According to Bloomberg News, U.S. officials are considering options to temporarily expand Federal Deposit Insurance Corp. (FDIC) coverage to all deposits. Staff from the U.S. Treasury Department are exploring whether federal regulators have enough emergency authority to insure deposits above the current $250,000 cap on accounts without the consent of Congress.
One legal framework being considered for expanding FDIC insurance would rely on the Treasury Department’s authority to take emergency action and make use of the Exchange Stabilization Fund. This move is not seen as necessary at present, as regulators have already taken steps to help banks manage withdrawals. However, officials are developing a strategy as a precautionary measure in case the situation deteriorates.
A coalition of banks has been advocating for broader government action to prevent a financial crisis. The health of midsize banks is also a concern after several banks, including Silicon Valley Bank, Signature Bank, and Credit Suisse, have failed. First Republic Bank is struggling to avoid the same fate, and its shares are down 90% since the start of the month.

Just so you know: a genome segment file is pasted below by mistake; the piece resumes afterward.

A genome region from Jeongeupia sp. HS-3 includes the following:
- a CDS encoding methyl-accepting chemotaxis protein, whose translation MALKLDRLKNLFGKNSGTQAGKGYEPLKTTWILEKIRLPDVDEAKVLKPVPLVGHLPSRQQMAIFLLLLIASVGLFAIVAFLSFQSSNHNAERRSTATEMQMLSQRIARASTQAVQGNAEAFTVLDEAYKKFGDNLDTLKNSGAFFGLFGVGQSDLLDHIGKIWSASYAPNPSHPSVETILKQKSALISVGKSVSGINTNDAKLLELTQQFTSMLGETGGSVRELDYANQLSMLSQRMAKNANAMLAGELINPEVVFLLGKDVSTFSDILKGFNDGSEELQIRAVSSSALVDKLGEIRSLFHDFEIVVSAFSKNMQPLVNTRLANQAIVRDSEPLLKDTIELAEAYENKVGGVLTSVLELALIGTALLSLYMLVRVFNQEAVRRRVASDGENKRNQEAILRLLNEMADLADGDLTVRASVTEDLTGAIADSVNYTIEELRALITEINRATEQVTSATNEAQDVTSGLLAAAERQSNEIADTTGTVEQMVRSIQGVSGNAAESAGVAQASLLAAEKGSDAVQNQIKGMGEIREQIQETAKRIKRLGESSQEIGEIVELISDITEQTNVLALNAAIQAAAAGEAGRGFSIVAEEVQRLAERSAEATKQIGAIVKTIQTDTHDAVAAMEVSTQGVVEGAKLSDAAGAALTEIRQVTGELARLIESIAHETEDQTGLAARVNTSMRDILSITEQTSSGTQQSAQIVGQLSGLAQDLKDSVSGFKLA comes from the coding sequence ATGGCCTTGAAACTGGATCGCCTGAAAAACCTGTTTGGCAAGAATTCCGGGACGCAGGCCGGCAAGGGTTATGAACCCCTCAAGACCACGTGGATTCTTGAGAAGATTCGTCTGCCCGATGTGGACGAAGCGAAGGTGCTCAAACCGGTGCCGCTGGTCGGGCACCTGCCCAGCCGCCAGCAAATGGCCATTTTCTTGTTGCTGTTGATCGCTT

White House spokesman Michael Kikukawa has stated that they will use the tools they have to support community banks, and deposits at regional banks have stabilized in recent days.
The Treasury Department has the authority to take emergency action via the Exchange Stabilization Fund, which is typically used for currency transactions and financing for foreign governments. The current banking crisis is the first since the 2010 Dodd-Frank Act reforms. While authorities do not see the expansion of FDIC coverage as a necessity yet, they are exploring all options to protect the safety of American deposits.